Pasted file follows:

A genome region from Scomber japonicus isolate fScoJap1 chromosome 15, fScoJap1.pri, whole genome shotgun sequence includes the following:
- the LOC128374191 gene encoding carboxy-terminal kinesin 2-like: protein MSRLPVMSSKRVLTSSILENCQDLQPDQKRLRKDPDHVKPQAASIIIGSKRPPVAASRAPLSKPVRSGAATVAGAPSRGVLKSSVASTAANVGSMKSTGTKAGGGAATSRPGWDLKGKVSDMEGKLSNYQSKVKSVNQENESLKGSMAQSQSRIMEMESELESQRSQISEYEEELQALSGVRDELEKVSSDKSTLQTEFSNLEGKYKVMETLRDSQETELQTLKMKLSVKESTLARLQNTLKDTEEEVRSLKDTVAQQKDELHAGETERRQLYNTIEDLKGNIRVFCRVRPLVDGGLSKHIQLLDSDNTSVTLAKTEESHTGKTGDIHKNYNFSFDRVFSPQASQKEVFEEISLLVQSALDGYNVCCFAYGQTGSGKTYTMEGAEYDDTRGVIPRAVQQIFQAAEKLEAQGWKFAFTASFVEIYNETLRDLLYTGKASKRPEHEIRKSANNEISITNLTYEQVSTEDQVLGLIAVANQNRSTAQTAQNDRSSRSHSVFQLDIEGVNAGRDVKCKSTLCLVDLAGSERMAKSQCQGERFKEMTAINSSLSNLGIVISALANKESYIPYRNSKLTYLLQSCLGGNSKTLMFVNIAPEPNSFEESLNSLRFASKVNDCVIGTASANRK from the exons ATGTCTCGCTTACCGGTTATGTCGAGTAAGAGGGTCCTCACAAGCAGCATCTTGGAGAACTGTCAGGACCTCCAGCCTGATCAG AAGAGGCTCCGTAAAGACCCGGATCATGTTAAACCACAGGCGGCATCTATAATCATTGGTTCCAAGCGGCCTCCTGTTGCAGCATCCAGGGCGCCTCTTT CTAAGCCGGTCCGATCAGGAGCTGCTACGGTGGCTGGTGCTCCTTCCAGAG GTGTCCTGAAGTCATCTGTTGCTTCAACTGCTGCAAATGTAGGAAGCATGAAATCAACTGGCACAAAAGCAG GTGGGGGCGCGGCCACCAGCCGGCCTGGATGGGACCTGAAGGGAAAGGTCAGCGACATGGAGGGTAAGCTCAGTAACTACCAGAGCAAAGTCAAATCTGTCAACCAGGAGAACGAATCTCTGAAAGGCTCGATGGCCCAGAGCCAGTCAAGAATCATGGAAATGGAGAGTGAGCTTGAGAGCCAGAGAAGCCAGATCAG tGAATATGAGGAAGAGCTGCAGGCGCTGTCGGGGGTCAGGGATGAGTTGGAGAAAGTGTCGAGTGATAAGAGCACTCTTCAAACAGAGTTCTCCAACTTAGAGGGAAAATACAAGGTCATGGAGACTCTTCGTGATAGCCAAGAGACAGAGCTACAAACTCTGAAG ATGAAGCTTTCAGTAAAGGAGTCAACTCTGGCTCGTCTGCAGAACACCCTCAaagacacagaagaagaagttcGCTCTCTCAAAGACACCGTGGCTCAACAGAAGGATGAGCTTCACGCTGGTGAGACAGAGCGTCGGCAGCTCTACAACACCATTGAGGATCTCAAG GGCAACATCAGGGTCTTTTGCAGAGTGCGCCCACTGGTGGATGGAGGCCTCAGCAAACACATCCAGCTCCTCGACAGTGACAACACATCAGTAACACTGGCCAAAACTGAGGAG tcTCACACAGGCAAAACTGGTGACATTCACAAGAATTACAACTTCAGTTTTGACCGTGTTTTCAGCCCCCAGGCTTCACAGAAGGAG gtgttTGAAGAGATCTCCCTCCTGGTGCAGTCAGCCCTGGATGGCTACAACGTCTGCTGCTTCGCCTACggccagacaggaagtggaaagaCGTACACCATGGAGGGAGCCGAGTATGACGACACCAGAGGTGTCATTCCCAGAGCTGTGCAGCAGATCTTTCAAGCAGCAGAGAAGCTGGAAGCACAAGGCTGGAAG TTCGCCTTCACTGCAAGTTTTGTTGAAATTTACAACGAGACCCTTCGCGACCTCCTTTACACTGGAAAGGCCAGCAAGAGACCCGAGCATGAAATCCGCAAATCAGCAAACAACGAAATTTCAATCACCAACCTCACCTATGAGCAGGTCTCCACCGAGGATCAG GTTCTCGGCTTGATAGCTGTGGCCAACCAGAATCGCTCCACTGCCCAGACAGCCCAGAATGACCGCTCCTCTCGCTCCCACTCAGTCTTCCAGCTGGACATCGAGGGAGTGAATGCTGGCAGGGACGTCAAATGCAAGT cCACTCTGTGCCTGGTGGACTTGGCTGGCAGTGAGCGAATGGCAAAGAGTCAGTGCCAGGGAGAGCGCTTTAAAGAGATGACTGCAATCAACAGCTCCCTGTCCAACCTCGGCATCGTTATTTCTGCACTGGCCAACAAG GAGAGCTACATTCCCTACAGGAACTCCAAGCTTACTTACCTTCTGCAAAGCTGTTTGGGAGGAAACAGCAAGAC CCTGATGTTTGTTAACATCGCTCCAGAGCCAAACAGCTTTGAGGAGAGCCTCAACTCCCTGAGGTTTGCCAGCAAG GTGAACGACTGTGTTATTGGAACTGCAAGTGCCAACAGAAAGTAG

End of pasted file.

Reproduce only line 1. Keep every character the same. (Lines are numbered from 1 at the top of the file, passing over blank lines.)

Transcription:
A genome region from Scomber japonicus isolate fScoJap1 chromosome 15, fScoJap1.pri, whole genome shotgun sequence includes the following: